How to make climate regulations matter to moms

June 2, 2014

How can make climate regulations relevant to soccer moms in the southeast? Well, you can start by talking about asthma.

The U.S. Environmental Protection Agency’s long-awaited proposal to regulate carbon pollution from existing coal-fired power plants was released today* to high praise from businesses and investors, state leaders, faith leaders and at least one electric power company. Seventy-percent of Americans support the idea of limiting greenhouse gas emissions from power plants, according to a brand-new poll, and 63% said they’re even willing to pay for it through higher energy bills.

But will that be enough to counter well-funded attacks by fossil-fuel companies and their PR firms, seeking to paint the EPA as a “radical organization” that seeks to double Grandma’s electricity bill?

Smart framing will help: the EPA’s press release wisely touts not only the climate benefits of the proposed regulations, but the health benefits too. “By leveraging cleaner energy sources and cutting energy waste, this plan will clean the air we breathe while helping slow climate change so we can leave a safe and healthy future for our kids,” said EPA Administrator Gina McCarthy, citing “co-benefits” including slashing particle pollution, nitrogen oxides, and sulfur dioxide by more than 25 percent, and avoiding up to 6,600 premature deaths, up to 150,000 asthma attacks in children, and up to 490,000 missed work or school days.

This spring, Resource Media helped boost that message by crafting (with our partners at the Public Health Caucus of the Southeast Climate & Energy Network) a set of messages aimed squarely at doctors, nurses and other health professionals interested in speaking out in support of the new EPA proposal (particularly in the Southeast, a region traditionally beholden to coal mining and home to 82 coal-fired power plants).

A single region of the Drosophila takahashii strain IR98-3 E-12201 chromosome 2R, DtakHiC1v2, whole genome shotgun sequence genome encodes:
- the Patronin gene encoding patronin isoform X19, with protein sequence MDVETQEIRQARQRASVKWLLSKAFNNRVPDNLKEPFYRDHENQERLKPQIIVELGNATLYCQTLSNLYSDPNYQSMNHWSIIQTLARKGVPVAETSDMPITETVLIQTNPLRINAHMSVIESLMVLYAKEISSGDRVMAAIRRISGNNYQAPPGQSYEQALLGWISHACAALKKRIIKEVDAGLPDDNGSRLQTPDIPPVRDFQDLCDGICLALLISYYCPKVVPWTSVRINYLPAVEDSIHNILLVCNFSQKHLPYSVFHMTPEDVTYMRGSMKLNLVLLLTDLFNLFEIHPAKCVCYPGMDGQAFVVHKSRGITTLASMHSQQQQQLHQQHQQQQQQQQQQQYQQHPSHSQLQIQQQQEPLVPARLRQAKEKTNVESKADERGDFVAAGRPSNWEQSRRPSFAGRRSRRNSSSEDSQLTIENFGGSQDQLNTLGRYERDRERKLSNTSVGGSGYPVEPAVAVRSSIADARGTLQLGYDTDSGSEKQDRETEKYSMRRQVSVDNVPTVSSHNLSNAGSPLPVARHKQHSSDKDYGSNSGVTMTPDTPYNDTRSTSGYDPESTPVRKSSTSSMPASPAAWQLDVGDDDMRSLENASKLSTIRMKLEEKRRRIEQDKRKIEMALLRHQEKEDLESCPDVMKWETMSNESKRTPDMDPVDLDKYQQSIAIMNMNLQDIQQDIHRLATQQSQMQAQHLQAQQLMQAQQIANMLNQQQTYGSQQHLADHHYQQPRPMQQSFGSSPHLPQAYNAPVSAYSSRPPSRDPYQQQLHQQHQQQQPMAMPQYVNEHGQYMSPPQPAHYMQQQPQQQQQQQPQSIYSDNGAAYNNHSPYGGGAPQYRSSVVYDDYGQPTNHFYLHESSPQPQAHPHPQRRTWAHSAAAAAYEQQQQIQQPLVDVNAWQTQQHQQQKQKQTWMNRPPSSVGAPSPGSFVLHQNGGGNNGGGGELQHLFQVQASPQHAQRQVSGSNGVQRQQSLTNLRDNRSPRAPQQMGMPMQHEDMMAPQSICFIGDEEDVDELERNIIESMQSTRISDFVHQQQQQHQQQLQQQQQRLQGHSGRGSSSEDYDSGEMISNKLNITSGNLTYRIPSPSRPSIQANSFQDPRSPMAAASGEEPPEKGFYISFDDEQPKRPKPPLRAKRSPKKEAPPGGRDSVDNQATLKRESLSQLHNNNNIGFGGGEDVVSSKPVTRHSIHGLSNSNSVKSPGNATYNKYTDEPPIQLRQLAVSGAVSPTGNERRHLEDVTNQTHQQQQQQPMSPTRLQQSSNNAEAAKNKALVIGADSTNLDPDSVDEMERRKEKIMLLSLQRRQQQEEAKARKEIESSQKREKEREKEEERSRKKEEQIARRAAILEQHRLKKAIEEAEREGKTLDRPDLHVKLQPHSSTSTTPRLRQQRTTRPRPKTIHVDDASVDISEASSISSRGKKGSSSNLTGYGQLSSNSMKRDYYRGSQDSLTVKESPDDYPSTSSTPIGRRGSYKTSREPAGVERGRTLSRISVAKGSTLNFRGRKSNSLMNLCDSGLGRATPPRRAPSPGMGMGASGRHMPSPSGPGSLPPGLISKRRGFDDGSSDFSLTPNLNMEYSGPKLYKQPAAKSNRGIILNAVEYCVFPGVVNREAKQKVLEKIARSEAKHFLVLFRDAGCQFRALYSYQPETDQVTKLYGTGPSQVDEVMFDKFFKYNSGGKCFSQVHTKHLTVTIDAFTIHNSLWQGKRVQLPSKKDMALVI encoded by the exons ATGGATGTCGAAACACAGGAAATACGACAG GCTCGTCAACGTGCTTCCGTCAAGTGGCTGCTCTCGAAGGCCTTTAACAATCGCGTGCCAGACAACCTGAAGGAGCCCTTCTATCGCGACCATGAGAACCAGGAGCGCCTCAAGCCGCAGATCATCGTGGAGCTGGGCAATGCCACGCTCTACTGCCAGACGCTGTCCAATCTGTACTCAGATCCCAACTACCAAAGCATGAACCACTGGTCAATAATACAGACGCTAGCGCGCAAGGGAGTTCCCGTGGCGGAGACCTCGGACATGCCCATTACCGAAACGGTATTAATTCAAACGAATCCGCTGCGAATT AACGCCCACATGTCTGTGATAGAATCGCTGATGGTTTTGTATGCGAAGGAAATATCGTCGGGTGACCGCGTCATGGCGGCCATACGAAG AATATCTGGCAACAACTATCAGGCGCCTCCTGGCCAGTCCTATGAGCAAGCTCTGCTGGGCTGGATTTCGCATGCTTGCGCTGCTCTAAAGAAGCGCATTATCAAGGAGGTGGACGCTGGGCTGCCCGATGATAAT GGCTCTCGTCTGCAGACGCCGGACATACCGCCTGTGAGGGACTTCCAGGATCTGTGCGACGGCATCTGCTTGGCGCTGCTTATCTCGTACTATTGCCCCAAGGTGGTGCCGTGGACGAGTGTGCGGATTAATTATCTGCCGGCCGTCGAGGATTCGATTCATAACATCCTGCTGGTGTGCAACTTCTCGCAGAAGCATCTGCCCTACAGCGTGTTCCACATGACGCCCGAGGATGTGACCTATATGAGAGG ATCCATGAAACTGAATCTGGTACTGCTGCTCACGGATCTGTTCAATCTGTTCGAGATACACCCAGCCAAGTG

The Climate & Health Caucus Toolkit, made available to all via Dropbox, also includes time-tested tips on answering tough questions, interacting with the media, meeting with policymakers, and sample op-eds, editorial board memos, and sign-on letters. Taken together, it’s one-stop-shopping for folks looking to promote the substantial health benefits of reducing power plant pollution.

While focused on the Southeast, much of the Toolkit’s advice is universal, and it’s already being shared widely outside the region. “The public health toolkit is fantastic.  I’m going to share it with others!” we heard recently from an advocate in Chicago.

And it won’t be long before it’s pressed into use. The first of four public hearings on the proposed rule is slated for July 29 in Atlanta, Georgia, and our Southeast partners are already working to ensure the room is filled with powerful voices to argue in favor of cutting carbon pollution. We’re look forward to seeing some doctors and nurses in their midst, armed with smart messaging!

Cat Lazaroff

*The EPA has since taken down the proposal. Read a version of it here.